I’m still awaiting my beloved books to be delivered from both Book Depository and Open Trolley Bookstore, and I have to say they’re seriously taking longer than I expected…especially when I couldn’t wait to get my hands on ‘The Arrow’– I was just hoping it’ll get delivered before today as I have the day off tomorrow, was going to use the whole of tonight for it. As it is, I managed to get a copy of Keegan’s Lady, and decided to read through it.
For some reason, I stopped reading in sequence after I reached the part of Ace Keegan’s stepfather being lynched and his mother raped when he was so very young. Probably because it was so sad, I skimmed through and started again at the middle of the book.
Ace Keegan had a stepfather who’s responsible, god-loving and a person who’s as far from violent as you have ever seen. He bought land with a lot of money which he wanted to give his children a good life with. Unfortunately, he was ultimately driven off his own land, and then accused falsely of murder by Connor O’Shannessy. I wouldn’t drive more on the details of this terrible night, except the fact that his stepfather was unjustly and horribly killed and his mother was raped.
Many years later, Ace came back to No Name with his brothers to seek revenge and cleared his stepfather’s name. What he didn’t expect was to fall in love with Caitlin O’Shannessy, Connor’s daughter.
There’s so many things I love in this book: Ace. He’s such an honourable person, and did so many tender things for Caitlin that he made me teary-eyed. Just because he promised her he wouldn’t lay a hand on her brother Patrick, even when Patrick was taking advantage of the situation, he let the latter beat him to a bloody pulp without even defending himself. He’s so patient with her retarded cat (although generally cats and dogs are innocent and so loving, I can’t imagine why people will want to hurt them), so patient with her even when she doubted him every step of the way. Even when he was going to be hung (again, for a crime he was falsely accused of), he wasn’t even thinking of himself. NO! All he thought about was he didn’t want Caitlin seeing this, didn’t want Caitlin to be hurt! There’s so many things that he’s done for her..I might have to start quoting the whole book if I’m going to describe everything.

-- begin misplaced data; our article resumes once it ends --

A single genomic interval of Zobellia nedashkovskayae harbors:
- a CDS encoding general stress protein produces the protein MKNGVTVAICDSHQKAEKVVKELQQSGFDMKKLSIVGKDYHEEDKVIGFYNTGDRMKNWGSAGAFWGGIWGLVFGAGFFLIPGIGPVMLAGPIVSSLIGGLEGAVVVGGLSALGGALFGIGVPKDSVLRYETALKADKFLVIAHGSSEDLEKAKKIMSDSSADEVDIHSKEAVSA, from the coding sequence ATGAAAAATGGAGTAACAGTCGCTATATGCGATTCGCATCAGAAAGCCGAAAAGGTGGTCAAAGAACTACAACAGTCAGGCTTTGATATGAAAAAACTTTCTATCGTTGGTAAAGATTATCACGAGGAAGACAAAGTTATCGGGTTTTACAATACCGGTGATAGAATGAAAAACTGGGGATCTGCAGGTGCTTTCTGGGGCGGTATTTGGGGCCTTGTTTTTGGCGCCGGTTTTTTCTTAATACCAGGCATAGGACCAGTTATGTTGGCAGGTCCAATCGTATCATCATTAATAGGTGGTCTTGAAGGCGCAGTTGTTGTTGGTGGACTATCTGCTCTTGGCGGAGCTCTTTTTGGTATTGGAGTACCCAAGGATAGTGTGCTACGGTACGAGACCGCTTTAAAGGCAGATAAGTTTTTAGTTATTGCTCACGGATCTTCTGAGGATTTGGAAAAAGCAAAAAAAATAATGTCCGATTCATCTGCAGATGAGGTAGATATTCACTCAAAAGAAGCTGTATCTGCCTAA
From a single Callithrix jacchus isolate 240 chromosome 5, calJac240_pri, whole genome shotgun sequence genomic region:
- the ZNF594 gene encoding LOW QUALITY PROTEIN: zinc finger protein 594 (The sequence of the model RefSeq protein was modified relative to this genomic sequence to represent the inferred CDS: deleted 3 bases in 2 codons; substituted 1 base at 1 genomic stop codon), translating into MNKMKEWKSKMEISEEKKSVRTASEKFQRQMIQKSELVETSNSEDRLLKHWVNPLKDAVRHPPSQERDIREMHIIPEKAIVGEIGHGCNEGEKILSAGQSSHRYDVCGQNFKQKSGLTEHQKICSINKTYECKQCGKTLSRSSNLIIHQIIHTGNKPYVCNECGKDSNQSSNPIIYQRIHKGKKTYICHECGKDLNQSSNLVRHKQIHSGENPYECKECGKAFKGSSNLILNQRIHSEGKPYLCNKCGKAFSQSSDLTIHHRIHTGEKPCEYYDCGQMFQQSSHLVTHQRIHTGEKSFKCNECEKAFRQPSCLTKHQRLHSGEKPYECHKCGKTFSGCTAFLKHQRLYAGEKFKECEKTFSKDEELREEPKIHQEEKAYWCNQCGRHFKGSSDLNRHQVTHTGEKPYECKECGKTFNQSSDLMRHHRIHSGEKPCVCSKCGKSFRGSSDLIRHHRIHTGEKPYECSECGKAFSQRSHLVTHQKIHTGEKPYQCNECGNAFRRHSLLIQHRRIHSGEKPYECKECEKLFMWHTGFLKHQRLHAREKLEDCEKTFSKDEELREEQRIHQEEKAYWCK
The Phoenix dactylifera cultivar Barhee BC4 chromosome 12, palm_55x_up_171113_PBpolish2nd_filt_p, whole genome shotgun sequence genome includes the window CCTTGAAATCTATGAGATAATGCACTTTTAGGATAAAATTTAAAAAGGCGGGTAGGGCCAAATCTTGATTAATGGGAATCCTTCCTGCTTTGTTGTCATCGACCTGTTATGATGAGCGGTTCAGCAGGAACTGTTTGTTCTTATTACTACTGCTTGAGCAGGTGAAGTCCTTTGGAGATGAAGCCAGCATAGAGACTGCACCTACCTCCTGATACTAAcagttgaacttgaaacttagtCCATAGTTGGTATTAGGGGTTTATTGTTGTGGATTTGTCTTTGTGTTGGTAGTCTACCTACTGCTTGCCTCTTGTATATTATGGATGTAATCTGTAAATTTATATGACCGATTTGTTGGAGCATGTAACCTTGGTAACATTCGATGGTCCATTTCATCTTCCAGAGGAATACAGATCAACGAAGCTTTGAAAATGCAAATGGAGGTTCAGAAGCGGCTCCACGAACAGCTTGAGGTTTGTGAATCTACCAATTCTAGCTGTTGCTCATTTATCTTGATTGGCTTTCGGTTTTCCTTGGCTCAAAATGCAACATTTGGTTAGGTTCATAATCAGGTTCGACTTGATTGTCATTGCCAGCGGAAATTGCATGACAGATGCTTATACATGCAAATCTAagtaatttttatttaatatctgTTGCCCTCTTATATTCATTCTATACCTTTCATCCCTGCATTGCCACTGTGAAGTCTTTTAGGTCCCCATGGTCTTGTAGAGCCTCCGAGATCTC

Caitlin had suffered so much in her life that she couldn’t trust Ace for a long portion of the book. When her brother came up to them in a drunken stupor to accuse Ace of using her, without allowing him to explain himself, which the man was begging for a chance to, she wanted to leave him. I was so angry! After all Ace had done for her, how could she do that to him? Yet I had to remind myself that after what she had suffered, it is natural for anyone to have that kind of reaction. Although I was impatient with her for a better portion of the book, I felt her pain when she almost lost Ace at the end, and I admired her strength for standing up for Ace and standing up to her drunken brother.
I love all of Ace’s brothers; they’re all so supportive and loyal to each other! Joseph especially has captured my interest, I can’t wait to read more about him in Summer Breeze! Sigh…I’ll have to finish reading all the books I’ve recently ordered before I can allow myself to order more books I suppose… I’ve to remind myself I’m on a tight budget! Budget woman!
I disliked Patrick, Caitlin’s brother literally from the start to the end of the book. However, I supposed he’s a character needed to make Ace appear more heart-shatteringly kind, despite his tough physical outlook. Plus his courage to save Ace’s life at the end sort of minutely balances my negative impression of him.
Catherine’s characters are so human to me. Keegan was fearful for his life when he was arrested by the marshal and when he knew the ignorant town people were going to hang him, yet he did what he thought was right. Her characters weren’t just tough men who didn’t get hurt– they got scared, possessive, loving, they bled, they got vulnerable…
On a side note, this story took place in the 1800s, and I haven’t read too many stories from this era. I was surprised to learn they have condoms then (although they’re made from sheep gut)… it sounds weird…wouldn’t there be blood? And men from that era seemed hard, but honourable, polite ( as in they tipped their hats to people in greeting), but they didn’t draw the line at fighting. A contradiction, and a fascinating era to read about.